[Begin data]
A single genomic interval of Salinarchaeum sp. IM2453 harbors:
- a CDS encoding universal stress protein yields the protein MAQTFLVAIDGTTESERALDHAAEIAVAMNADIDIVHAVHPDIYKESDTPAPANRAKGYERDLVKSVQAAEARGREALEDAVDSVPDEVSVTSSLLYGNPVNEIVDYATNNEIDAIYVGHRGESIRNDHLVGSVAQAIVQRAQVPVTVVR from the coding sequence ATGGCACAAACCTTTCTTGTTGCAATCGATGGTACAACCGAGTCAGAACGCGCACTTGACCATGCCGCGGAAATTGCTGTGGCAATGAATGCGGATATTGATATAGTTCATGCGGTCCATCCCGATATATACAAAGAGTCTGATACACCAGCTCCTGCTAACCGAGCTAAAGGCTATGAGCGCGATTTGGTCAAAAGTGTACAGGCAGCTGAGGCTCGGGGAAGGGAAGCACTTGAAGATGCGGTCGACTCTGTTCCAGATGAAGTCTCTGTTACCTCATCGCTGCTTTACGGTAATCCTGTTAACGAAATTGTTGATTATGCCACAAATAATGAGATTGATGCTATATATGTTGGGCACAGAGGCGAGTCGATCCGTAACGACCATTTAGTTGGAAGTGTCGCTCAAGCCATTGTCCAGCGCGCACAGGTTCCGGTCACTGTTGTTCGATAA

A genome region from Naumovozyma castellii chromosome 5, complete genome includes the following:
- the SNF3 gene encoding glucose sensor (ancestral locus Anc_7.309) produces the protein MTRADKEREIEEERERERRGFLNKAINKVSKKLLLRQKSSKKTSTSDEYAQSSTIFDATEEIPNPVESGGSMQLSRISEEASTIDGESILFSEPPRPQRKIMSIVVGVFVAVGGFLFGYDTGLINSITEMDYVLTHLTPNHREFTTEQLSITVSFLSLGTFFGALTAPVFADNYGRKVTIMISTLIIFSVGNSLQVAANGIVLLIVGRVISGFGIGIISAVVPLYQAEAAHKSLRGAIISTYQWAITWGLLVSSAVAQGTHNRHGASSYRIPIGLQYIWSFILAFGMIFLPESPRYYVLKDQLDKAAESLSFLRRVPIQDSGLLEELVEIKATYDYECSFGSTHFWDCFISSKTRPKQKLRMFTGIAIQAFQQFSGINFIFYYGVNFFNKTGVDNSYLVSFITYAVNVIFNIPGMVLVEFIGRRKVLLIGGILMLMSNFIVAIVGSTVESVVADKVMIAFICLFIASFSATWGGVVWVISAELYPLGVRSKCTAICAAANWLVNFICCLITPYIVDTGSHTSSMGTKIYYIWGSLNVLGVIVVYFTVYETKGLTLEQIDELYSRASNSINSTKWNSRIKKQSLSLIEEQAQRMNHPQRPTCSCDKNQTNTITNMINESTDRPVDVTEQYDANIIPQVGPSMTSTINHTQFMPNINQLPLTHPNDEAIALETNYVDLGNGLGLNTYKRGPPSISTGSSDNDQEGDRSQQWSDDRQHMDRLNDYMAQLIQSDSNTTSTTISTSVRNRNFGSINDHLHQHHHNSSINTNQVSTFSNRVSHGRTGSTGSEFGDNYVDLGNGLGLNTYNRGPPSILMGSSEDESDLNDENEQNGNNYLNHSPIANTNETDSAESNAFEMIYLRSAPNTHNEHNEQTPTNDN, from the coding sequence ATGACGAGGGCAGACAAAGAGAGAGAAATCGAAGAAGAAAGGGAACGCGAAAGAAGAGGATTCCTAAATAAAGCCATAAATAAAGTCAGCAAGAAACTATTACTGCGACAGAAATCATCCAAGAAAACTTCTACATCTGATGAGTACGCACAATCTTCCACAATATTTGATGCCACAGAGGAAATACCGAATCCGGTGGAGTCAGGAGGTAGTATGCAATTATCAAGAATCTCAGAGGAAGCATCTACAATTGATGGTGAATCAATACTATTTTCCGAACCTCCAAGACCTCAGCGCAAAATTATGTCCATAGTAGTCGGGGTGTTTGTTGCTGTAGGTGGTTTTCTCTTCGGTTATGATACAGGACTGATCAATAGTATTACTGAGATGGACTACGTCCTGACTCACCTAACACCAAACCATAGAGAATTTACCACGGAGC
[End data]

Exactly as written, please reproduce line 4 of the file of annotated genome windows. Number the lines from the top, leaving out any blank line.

- the SNF3 gene encoding glucose sensor (ancestral locus Anc_7.309) produces the protein MTRADKEREIEEERERERRGFLNKAINKVSKKLLLRQKSSKKTSTSDEYAQSSTIFDATEEIPNPVESGGSMQLSRISEEASTIDGESILFSEPPRPQRKIMSIVVGVFVAVGGFLFGYDTGLINSITEMDYVLTHLTPNHREFTTEQLSITVSFLSLGTFFGALTAPVFADNYGRKVTIMISTLIIFSVGNSLQVAANGIVLLIVGRVISGFGIGIISAVVPLYQAEAAHKSLRGAIISTYQWAITWGLLVSSAVAQGTHNRHGASSYRIPIGLQYIWSFILAFGMIFLPESPRYYVLKDQLDKAAESLSFLRRVPIQDSGLLEELVEIKATYDYECSFGSTHFWDCFISSKTRPKQKLRMFTGIAIQAFQQFSGINFIFYYGVNFFNKTGVDNSYLVSFITYAVNVIFNIPGMVLVEFIGRRKVLLIGGILMLMSNFIVAIVGSTVESVVADKVMIAFICLFIASFSATWGGVVWVISAELYPLGVRSKCTAICAAANWLVNFICCLITPYIVDTGSHTSSMGTKIYYIWGSLNVLGVIVVYFTVYETKGLTLEQIDELYSRASNSINSTKWNSRIKKQSLSLIEEQAQRMNHPQRPTCSCDKNQTNTITNMINESTDRPVDVTEQYDANIIPQVGPSMTSTINHTQFMPNINQLPLTHPNDEAIALETNYVDLGNGLGLNTYKRGPPSISTGSSDNDQEGDRSQQWSDDRQHMDRLNDYMAQLIQSDSNTTSTTISTSVRNRNFGSINDHLHQHHHNSSINTNQVSTFSNRVSHGRTGSTGSEFGDNYVDLGNGLGLNTYNRGPPSILMGSSEDESDLNDENEQNGNNYLNHSPIANTNETDSAESNAFEMIYLRSAPNTHNEHNEQTPTNDN, from the coding sequence ATGACGAGGGCAGACAAAGAGAGAGAAATCGAAGAAGAAAGGGAACGCGAAAGAAGAGGATTCCTAAATAAAGCCATAAATAAAGTCAGCAAGAAACTATTACTGCGACAGAAATCATCCAAGAAAACTTCTACATCTGATGAGTACGCACAATCTTCCACAATATTTGATGCCACAGAGGAAATACCGAATCCGGTGGAGTCAGGAGGTAGTATGCAATTATCAAGAATCTCAGAGGAAGCATCTACAATTGATGGTGAATCAATACTATTTTCCGAACCTCCAAGACCTCAGCGCAAAATTATGTCCATAGTAGTCGGGGTGTTTGTTGCTGTAGGTGGTTTTCTCTTCGGTTATGATACAGGACTGATCAATAGTATTACTGAGATGGACTACGTCCTGACTCACCTAACACCAAACCATAGAGAATTTACCACGGAGC